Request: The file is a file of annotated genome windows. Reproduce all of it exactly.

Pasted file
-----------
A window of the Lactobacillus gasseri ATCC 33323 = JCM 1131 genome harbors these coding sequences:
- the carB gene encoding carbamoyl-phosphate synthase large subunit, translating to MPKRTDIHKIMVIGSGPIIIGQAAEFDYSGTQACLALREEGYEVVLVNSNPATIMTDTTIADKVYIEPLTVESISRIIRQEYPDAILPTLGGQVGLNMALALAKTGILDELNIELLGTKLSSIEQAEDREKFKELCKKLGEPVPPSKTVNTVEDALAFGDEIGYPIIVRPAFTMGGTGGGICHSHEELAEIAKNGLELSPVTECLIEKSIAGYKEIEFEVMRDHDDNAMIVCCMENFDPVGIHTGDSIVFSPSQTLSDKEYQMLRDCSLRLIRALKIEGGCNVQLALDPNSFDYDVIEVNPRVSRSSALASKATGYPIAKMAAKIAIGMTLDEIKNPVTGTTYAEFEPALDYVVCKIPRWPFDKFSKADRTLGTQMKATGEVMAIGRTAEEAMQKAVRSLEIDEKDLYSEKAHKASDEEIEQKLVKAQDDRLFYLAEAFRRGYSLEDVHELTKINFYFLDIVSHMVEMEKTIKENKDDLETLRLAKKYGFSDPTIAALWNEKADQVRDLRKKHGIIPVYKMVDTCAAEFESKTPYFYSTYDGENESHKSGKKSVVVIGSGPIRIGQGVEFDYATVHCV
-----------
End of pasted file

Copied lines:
A window of the Lactobacillus gasseri ATCC 33323 = JCM 1131 genome harbors these coding sequences:
- the carB gene encoding carbamoyl-phosphate synthase large subunit, translating to MPKRTDIHKIMVIGSGPIIIGQAAEFDYSGTQACLALREEGYEVVLVNSNPATIMTDTTIADKVYIEPLTVESISRIIRQEYPDAILPTLGGQVGLNMALALAKTGILDELNIELLGTKLSSIEQAEDREKFKELCKKLGEPVPPSKTVNTVEDALAFGDEIGYPIIVRPAFTMGGTGGGICHSHEELAEIAKNGLELSPVTECLIEKSIAGYKEIEFEVMRDHDDNAMIVCCMENFDPVGIHTGDSIVFSPSQTLSDKEYQMLRDCSLRLIRALKIEGGCNVQLALDPNSFDYDVIEVNPRVSRSSALASKATGYPIAKMAAKIAIGMTLDEIKNPVTGTTYAEFEPALDYVVCKIPRWPFDKFSKADRTLGTQMKATGEVMAIGRTAEEAMQKAVRSLEIDEKDLYSEKAHKASDEEIEQKLVKAQDDRLFYLAEAFRRGYSLEDVHELTKINFYFLDIVSHMVEMEKTIKENKDDLETLRLAKKYGFSDPTIAALWNEKADQVRDLRKKHGIIPVYKMVDTCAAEFESKTPYFYSTYDGENESHKSGKKSVVVIGSGPIRIGQGVEFDYATVHCV